Avianca reported a loss of $US 68 Mn in Q1 2019. Further, the company was downgraded by S&P to CCC+/Negative from B, with the agency backing its rating action by a likely possibility that Avianca would take longer than expected to refinance its US$ 550 Mn bonds due in 2020 if the end-market demand deteriorates or financial markets weaken. Similarly, Fitch downgraded Avianca Holdings to B- based on persistently high leverage ratios, limited financial flexibility and high refinancing risk. While the company ended the March 2019 quarter with US $357 Mn in cash and cash equivalents but has short-term debt due worth c. US $626 Mn along with US $550 Mn unsecured notes due in May 2020. In addition, even though these are separate entities both Efromovich’s Avianca Brasil and Avianca Argentina have filed for bankruptcy.
In spite of the aforementioned issues, there might be a silver lining in United taking control of Avianca. With United’s vested interest in Avianca’s survival, it might aid the debt-laden company to sail through its obligations in the short to medium-term. Additionally, with United’s vested interest in Avianca’s survival, the former has reportedly agreed to loan the amount of US $150 Mn to Avianca provided certain terms are met by financial stakeholders. Separately, Avianca as an airline continues to enjoy increasing demand for domestic and international travel from Colombia’s emerging middle-class. In numbers, the airline enjoys a substantially large market share of the domestic passenger airline market within South America and a 67.5% domestic market share within Central America. Further, with a strategically placed business model combining operations in Colombia, South and Central America, the airline enjoys the flexibility to rotate capacity based on market conditions, thereby maintaining a healthy load factor of about 81.9% on the majority of its routes. Addedly, its LifeMiles loyalty program and cargo business also have been a healthy source of revenue for the company, while the loyalty program registered a c. 13.8% increase in gross billings for Q4 2018 YOY, the cargo business enjoyed a 14% jump in 2018 YOY.
Acknowledging the challenges being faced by the company, Avianca has implemented a transformation plan intending to move from cash generation to a profitability focussed business model. Roberto Kriete, the new CEO has announced a restructuring of the board of directors, which now includes several global airline experts as well as three of the airline’s former presidents. In order to improve its cash flows, Avianca is also rightsizing its fleet delivery plan by revising its aircraft backlog. It cancelled the delivery of 17 aircraft and deferred the delivery of another 35 narrow-body planes. The company is also trying to further increase its focus on domestic air travel within Columbia. Moreover, Avianca Holdings is launching a publicity campaign in Brazil to distance itself from the negative image of Avianca Brasil and Avianca Argentina.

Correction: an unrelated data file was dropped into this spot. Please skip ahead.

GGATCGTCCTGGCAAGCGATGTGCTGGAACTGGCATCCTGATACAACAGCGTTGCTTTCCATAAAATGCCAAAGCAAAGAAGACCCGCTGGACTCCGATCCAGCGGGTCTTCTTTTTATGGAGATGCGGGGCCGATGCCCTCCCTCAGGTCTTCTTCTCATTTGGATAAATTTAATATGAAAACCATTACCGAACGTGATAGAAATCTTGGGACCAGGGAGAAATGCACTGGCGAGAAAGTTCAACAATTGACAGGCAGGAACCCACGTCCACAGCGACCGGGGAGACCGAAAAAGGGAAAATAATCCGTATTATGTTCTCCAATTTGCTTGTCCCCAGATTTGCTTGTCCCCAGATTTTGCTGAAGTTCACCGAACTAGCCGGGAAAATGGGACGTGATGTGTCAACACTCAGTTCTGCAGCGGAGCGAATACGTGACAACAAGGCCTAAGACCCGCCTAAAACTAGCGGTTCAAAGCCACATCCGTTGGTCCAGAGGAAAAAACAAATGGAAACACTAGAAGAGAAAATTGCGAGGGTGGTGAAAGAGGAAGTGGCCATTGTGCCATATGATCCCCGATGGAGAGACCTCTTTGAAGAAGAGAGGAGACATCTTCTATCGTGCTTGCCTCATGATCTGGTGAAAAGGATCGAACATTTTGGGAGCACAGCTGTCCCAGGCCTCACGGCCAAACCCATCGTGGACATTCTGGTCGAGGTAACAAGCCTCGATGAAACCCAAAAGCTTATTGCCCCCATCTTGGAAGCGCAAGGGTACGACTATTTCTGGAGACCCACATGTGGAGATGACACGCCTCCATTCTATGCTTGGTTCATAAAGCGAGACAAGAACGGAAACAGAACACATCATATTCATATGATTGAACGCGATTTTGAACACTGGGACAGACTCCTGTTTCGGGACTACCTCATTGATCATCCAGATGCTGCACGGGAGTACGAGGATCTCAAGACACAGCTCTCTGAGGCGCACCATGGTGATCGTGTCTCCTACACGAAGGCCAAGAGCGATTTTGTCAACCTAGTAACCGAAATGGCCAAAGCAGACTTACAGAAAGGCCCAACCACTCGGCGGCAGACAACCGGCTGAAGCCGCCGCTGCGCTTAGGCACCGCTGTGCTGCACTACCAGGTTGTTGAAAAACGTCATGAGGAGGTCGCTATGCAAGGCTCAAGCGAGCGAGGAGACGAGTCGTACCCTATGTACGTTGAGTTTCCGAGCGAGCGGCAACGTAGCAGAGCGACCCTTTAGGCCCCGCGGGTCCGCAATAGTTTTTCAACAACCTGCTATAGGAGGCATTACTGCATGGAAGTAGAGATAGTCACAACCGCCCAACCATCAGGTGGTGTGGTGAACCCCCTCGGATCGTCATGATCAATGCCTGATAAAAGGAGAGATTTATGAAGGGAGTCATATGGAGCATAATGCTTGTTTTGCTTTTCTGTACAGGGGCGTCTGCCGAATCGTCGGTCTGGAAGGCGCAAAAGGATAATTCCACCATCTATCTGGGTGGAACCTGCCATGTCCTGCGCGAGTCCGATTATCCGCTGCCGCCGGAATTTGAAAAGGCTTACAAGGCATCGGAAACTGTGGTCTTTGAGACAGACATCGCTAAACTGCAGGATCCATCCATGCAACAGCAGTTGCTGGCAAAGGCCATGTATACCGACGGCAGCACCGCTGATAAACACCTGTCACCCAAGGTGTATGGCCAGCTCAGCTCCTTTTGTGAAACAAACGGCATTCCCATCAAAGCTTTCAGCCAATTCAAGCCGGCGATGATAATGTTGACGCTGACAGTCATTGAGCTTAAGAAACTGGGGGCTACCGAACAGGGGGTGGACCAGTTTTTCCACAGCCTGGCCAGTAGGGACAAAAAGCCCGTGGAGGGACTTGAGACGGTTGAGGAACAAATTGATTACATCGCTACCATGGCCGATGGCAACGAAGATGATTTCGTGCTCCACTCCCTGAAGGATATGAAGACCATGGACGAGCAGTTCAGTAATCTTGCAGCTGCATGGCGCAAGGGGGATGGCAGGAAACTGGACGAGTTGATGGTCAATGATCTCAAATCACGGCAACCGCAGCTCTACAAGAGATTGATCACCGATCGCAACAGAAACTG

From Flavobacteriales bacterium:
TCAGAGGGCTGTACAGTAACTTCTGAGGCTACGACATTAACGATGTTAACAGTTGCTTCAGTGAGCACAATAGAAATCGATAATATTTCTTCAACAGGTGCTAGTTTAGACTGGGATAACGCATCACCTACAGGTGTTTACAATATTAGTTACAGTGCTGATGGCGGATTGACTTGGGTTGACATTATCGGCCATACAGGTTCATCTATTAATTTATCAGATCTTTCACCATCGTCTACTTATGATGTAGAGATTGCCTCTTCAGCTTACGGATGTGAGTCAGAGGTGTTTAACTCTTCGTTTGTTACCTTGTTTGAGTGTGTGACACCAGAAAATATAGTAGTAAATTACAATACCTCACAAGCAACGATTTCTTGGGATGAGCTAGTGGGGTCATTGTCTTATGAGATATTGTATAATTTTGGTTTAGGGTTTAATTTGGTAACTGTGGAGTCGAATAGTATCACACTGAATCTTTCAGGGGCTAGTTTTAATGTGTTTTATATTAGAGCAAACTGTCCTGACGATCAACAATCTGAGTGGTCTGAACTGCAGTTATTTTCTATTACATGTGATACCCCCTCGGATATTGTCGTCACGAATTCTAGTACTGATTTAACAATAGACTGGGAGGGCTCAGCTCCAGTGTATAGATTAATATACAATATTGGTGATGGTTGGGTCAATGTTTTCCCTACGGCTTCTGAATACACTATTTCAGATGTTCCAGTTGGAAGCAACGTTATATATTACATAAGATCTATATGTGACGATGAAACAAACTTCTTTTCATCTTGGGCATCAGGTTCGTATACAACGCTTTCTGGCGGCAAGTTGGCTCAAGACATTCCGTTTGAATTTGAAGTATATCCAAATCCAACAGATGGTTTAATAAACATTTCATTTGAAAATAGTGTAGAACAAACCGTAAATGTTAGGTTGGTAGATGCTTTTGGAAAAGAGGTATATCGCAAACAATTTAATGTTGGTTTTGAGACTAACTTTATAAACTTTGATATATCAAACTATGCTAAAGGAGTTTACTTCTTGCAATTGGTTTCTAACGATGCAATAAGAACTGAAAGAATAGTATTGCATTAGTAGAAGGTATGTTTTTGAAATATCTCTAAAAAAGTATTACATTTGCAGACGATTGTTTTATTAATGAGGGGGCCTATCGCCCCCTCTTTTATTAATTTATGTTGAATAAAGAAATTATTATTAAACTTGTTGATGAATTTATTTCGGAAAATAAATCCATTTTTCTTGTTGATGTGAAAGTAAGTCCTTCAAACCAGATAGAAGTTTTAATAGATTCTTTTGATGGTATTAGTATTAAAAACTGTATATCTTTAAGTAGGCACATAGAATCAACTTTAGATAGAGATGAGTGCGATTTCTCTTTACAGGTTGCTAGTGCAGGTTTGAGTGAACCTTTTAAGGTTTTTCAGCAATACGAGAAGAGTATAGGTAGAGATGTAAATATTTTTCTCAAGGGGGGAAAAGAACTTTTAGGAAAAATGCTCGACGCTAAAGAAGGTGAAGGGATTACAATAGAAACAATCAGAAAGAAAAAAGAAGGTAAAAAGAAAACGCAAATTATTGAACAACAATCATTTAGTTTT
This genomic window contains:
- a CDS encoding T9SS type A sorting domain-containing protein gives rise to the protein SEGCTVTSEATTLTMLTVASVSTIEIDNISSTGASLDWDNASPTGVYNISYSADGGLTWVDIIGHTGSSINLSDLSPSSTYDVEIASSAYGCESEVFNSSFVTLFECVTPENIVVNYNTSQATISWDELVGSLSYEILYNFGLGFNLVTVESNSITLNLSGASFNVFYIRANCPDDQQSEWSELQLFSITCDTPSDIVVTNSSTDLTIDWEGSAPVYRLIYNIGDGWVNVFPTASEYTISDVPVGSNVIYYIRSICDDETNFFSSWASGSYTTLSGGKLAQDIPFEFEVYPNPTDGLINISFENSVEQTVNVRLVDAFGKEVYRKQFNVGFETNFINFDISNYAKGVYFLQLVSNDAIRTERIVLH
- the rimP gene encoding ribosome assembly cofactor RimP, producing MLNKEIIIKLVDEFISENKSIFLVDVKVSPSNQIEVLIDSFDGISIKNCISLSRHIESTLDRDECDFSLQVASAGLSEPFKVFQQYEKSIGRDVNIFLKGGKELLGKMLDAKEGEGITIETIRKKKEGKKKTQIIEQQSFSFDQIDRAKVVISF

In conclusion, it can be said that Avianca is just another airline facing turbulence in a rather competitive industry line. A few bad moves from Efromovich and a slew of wrong decisions have led the company to face one of its most challenging times ever. It would not be an exaggeration to say that the future of Avianca is still uncertain. It will be a wait and watch strategy to see the effectiveness of the newly appointed board as well as benefits, if any, reaped out of the transformation plan. Most importantly, it will be highly crucial for the company to be able to seek refinancing of its US $550 Mn senior unsecured bonds due in May 2020.